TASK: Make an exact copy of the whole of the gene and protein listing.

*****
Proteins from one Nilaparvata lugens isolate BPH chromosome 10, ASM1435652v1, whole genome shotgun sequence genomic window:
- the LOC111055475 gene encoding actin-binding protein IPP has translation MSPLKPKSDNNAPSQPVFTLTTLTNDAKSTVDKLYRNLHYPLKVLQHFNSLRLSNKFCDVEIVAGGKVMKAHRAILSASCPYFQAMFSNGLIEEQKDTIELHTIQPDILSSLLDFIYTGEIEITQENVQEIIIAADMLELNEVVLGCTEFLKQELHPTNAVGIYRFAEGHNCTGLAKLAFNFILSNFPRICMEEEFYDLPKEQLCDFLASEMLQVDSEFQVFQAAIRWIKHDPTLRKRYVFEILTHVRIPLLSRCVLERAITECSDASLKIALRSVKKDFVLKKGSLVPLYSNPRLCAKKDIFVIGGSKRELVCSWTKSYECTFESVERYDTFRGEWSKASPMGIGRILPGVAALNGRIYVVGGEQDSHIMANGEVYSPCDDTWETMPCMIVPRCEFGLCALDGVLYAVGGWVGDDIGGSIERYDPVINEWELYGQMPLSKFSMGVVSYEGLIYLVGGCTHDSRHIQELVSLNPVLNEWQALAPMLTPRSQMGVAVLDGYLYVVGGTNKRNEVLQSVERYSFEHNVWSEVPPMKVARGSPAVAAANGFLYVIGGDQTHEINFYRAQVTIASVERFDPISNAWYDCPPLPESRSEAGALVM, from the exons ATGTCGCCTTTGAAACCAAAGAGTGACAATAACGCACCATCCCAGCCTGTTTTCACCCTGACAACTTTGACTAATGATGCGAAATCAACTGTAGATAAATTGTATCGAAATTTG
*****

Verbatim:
Proteins from one Nilaparvata lugens isolate BPH chromosome 10, ASM1435652v1, whole genome shotgun sequence genomic window:
- the LOC111055475 gene encoding actin-binding protein IPP has translation MSPLKPKSDNNAPSQPVFTLTTLTNDAKSTVDKLYRNLHYPLKVLQHFNSLRLSNKFCDVEIVAGGKVMKAHRAILSASCPYFQAMFSNGLIEEQKDTIELHTIQPDILSSLLDFIYTGEIEITQENVQEIIIAADMLELNEVVLGCTEFLKQELHPTNAVGIYRFAEGHNCTGLAKLAFNFILSNFPRICMEEEFYDLPKEQLCDFLASEMLQVDSEFQVFQAAIRWIKHDPTLRKRYVFEILTHVRIPLLSRCVLERAITECSDASLKIALRSVKKDFVLKKGSLVPLYSNPRLCAKKDIFVIGGSKRELVCSWTKSYECTFESVERYDTFRGEWSKASPMGIGRILPGVAALNGRIYVVGGEQDSHIMANGEVYSPCDDTWETMPCMIVPRCEFGLCALDGVLYAVGGWVGDDIGGSIERYDPVINEWELYGQMPLSKFSMGVVSYEGLIYLVGGCTHDSRHIQELVSLNPVLNEWQALAPMLTPRSQMGVAVLDGYLYVVGGTNKRNEVLQSVERYSFEHNVWSEVPPMKVARGSPAVAAANGFLYVIGGDQTHEINFYRAQVTIASVERFDPISNAWYDCPPLPESRSEAGALVM, from the exons ATGTCGCCTTTGAAACCAAAGAGTGACAATAACGCACCATCCCAGCCTGTTTTCACCCTGACAACTTTGACTAATGATGCGAAATCAACTGTAGATAAATTGTATCGAAATTTG